From the Council on Foreign relations, December 16, 2013, by Elliott Abrams:
The American Studies Association has voted 2-to-1 for an academic boycott of Israel.
The best comment on this move came from former Harvard president Lawrence Summers, who criticized the idea that of all the countries
in the world that might be thought to have human rights abuses, that might be
thought to have inappropriate foreign policies, that might be thought to be
doing things wrong, the idea that there’s only one that is worthy of boycott,
and that is Israel.
There are 200,000 dead in Syria and millions of refugees, zero academic
freedom in China….well, why go on; none of these matters seems worthy of notice
by the ASA. It is illuminating that one of the endorsers of this move
(actually, it is the second name that appears) on the ASA web site is Angela Davis, former Communist Party
candidate for national office and now professor of Feminist Studies Emerita at
UC Santa Cruz. She, like the ASA, has long been blind to human rights
abuses–except in Israel.
This move by the ASA will not harm Israel, but it is enlightening for anyone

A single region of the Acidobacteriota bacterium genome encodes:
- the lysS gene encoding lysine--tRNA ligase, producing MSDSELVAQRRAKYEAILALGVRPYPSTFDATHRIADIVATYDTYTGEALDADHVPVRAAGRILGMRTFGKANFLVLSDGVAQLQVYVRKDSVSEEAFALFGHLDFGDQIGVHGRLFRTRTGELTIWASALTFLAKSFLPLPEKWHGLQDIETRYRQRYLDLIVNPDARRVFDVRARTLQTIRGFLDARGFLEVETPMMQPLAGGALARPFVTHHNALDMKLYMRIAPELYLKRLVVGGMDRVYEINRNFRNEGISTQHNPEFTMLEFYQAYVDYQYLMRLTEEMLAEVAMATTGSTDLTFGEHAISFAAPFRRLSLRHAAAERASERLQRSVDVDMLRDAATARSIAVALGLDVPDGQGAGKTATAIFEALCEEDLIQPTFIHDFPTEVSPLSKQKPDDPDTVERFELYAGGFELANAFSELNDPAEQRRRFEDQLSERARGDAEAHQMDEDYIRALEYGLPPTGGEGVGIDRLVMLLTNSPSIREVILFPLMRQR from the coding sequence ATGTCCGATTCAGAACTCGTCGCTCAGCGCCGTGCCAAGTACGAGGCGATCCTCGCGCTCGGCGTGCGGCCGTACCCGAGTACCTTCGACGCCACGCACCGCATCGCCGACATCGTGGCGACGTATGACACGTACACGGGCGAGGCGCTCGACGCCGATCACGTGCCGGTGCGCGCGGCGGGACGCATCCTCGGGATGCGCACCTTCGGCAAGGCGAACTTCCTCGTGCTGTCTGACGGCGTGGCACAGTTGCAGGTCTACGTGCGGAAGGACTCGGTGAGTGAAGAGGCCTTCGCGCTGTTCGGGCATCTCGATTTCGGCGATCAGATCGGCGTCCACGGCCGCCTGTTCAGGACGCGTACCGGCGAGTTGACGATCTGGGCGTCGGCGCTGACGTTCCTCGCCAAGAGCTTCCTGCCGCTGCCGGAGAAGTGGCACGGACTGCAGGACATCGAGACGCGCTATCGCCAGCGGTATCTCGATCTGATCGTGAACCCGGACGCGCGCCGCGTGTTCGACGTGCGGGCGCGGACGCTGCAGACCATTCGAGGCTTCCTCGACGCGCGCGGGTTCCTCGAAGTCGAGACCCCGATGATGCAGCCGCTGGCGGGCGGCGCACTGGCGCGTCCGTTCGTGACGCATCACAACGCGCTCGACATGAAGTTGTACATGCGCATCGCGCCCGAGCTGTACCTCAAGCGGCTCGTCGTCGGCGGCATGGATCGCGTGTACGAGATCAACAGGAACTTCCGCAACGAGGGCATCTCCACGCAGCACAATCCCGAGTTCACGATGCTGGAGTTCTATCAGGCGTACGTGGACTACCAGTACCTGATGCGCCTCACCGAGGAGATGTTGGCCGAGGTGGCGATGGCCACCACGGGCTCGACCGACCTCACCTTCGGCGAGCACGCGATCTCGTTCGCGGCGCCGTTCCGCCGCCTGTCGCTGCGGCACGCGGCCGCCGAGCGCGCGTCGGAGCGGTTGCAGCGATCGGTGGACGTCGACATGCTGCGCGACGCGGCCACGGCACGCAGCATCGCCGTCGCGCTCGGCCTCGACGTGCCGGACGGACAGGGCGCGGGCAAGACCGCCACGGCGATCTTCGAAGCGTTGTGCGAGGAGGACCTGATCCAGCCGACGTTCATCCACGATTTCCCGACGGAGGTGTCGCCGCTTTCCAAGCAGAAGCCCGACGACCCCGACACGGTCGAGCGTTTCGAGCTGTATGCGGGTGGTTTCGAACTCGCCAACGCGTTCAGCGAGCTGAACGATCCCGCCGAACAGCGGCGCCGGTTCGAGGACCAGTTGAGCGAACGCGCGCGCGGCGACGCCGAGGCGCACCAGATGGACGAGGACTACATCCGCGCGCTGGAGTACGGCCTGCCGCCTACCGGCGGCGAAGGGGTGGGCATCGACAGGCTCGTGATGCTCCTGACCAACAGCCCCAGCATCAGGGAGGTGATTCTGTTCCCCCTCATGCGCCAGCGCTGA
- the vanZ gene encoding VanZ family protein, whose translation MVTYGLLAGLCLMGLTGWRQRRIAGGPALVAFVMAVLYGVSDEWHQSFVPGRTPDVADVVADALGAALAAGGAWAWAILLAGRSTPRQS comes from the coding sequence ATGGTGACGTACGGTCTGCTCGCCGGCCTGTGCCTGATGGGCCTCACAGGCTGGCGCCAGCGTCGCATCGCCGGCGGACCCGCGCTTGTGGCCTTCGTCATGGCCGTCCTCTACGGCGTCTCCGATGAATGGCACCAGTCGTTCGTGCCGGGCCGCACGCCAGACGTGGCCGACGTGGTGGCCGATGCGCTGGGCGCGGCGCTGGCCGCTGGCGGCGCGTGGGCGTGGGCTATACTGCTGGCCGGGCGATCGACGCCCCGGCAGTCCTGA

with children attending or soon to be attending college that this group of
academics harbors such an extraordinary bias.
The much larger American
Association of University Professors has opposed this and all academic
boycotts, but that is only partial comfort. The AAUP opposition means that ASA
members had a principled and academically defensible basis for voting against
the boycott of Israel, yet they voted for it. Those votes express not only bias
against Israel, for the reasons Summers notes, but a bias as well against the
spirit of free inquiry that is supposed to infuse American academia.
The AAUP (American
Association of University Professors) position is worth quoting:
the AAUP has been committed to preserving and advancing the free exchange
of ideas among academics irrespective of governmental policies and however
unpalatable those policies may be viewed. We reject proposals that curtail the
freedom of teachers and researchers to engage in work with academic colleagues,
and we reaffirm the paramount importance of the freest possible international
movement of scholars and ideas.